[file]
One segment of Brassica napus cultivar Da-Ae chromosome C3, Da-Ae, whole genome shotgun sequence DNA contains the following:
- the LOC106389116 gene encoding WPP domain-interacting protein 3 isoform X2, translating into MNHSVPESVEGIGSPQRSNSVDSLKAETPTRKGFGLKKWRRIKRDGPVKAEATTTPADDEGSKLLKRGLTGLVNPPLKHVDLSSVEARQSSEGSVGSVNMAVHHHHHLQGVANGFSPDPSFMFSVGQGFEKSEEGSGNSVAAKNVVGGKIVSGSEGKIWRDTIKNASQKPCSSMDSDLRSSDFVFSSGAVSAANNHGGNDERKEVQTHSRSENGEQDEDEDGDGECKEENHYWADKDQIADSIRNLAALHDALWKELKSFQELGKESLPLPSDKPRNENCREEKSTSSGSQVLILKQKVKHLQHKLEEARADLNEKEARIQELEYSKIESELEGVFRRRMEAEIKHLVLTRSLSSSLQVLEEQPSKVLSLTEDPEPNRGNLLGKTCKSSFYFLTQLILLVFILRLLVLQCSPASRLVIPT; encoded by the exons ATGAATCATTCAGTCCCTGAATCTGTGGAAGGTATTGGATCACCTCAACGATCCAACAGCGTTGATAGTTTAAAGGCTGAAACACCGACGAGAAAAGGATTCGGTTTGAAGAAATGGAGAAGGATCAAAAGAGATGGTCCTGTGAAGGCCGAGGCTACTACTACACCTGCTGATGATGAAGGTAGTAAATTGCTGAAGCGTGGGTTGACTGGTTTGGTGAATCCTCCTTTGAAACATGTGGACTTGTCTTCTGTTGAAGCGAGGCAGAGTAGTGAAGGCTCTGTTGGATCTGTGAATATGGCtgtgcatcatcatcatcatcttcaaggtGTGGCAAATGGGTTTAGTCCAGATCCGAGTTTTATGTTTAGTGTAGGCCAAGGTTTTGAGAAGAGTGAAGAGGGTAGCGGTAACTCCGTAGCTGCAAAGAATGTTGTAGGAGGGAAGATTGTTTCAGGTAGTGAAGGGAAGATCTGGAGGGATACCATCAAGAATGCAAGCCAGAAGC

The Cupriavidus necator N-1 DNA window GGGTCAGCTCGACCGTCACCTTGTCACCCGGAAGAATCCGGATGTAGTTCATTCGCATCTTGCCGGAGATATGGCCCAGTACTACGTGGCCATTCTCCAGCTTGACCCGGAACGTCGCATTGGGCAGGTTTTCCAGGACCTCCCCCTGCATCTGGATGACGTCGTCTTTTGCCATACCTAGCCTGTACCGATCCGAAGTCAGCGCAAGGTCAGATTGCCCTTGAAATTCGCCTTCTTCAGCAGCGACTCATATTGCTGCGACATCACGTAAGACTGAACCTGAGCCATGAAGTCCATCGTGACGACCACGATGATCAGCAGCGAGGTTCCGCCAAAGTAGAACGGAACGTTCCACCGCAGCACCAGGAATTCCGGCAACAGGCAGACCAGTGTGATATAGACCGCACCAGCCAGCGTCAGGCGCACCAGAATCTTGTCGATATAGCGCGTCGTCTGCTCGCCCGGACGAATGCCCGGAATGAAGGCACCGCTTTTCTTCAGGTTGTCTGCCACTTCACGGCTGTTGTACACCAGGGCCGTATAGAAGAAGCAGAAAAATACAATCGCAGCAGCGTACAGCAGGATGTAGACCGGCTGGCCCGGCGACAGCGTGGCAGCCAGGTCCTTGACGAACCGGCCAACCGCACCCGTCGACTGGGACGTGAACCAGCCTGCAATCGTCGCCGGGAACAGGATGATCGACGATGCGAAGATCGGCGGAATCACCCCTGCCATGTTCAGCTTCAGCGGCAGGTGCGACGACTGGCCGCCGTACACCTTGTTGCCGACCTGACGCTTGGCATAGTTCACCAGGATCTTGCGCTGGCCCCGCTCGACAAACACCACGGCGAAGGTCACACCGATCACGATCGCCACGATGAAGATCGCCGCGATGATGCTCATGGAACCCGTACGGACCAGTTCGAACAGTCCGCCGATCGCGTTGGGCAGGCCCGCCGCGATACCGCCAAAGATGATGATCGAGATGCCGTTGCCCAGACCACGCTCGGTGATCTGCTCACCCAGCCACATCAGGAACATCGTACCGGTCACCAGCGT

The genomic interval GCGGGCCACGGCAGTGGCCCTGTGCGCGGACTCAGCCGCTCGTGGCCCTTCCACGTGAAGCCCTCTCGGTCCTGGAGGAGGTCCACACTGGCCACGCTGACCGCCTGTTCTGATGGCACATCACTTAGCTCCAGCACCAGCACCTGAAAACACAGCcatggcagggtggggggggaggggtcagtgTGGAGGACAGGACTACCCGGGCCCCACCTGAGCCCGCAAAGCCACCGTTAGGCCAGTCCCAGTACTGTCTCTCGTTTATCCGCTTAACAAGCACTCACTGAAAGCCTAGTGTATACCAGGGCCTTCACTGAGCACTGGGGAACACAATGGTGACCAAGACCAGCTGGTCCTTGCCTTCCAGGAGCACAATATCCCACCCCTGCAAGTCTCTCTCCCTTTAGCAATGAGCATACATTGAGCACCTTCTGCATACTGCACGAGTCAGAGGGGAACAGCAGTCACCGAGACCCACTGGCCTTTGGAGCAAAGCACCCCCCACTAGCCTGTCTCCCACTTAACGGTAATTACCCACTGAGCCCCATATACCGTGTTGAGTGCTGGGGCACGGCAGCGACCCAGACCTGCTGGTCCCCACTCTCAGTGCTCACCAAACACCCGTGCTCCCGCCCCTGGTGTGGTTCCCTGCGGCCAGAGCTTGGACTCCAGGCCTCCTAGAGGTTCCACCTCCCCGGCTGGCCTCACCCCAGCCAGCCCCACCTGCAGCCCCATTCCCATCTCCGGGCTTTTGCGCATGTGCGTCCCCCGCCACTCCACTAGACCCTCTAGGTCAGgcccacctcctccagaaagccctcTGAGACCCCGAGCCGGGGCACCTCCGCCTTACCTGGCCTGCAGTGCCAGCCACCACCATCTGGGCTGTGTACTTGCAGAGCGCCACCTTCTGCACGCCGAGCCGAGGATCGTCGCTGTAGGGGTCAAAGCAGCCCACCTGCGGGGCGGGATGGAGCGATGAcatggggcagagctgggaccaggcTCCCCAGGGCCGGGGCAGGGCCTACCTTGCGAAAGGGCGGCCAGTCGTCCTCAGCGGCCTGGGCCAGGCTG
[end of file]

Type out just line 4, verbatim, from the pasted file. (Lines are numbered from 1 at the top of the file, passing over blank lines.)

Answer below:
The genomic interval GCGGGCCACGGCAGTGGCCCTGTGCGCGGACTCAGCCGCTCGTGGCCCTTCCACGTGAAGCCCTCTCGGTCCTGGAGGAGGTCCACACTGGCCACGCTGACCGCCTGTTCTGATGGCACATCACTTAGCTCCAGCACCAGCACCTGAAAACACAGCcatggcagggtggggggggaggggtcagtgTGGAGGACAGGACTACCCGGGCCCCACCTGAGCCCGCAAAGCCACCGTTAGGCCAGTCCCAGTACTGTCTCTCGTTTATCCGCTTAACAAGCACTCACTGAAAGCCTAGTGTATACCAGGGCCTTCACTGAGCACTGGGGAACACAATGGTGACCAAGACCAGCTGGTCCTTGCCTTCCAGGAGCACAATATCCCACCCCTGCAAGTCTCTCTCCCTTTAGCAATGAGCATACATTGAGCACCTTCTGCATACTGCACGAGTCAGAGGGGAACAGCAGTCACCGAGACCCACTGGCCTTTGGAGCAAAGCACCCCCCACTAGCCTGTCTCCCACTTAACGGTAATTACCCACTGAGCCCCATATACCGTGTTGAGTGCTGGGGCACGGCAGCGACCCAGACCTGCTGGTCCCCACTCTCAGTGCTCACCAAACACCCGTGCTCCCGCCCCTGGTGTGGTTCCCTGCGGCCAGAGCTTGGACTCCAGGCCTCCTAGAGGTTCCACCTCCCCGGCTGGCCTCACCCCAGCCAGCCCCACCTGCAGCCCCATTCCCATCTCCGGGCTTTTGCGCATGTGCGTCCCCCGCCACTCCACTAGACCCTCTAGGTCAGgcccacctcctccagaaagccctcTGAGACCCCGAGCCGGGGCACCTCCGCCTTACCTGGCCTGCAGTGCCAGCCACCACCATCTGGGCTGTGTACTTGCAGAGCGCCACCTTCTGCACGCCGAGCCGAGGATCGTCGCTGTAGGGGTCAAAGCAGCCCACCTGCGGGGCGGGATGGAGCGATGAcatggggcagagctgggaccaggcTCCCCAGGGCCGGGGCAGGGCCTACCTTGCGAAAGGGCGGCCAGTCGTCCTCAGCGGCCTGGGCCAGGCTG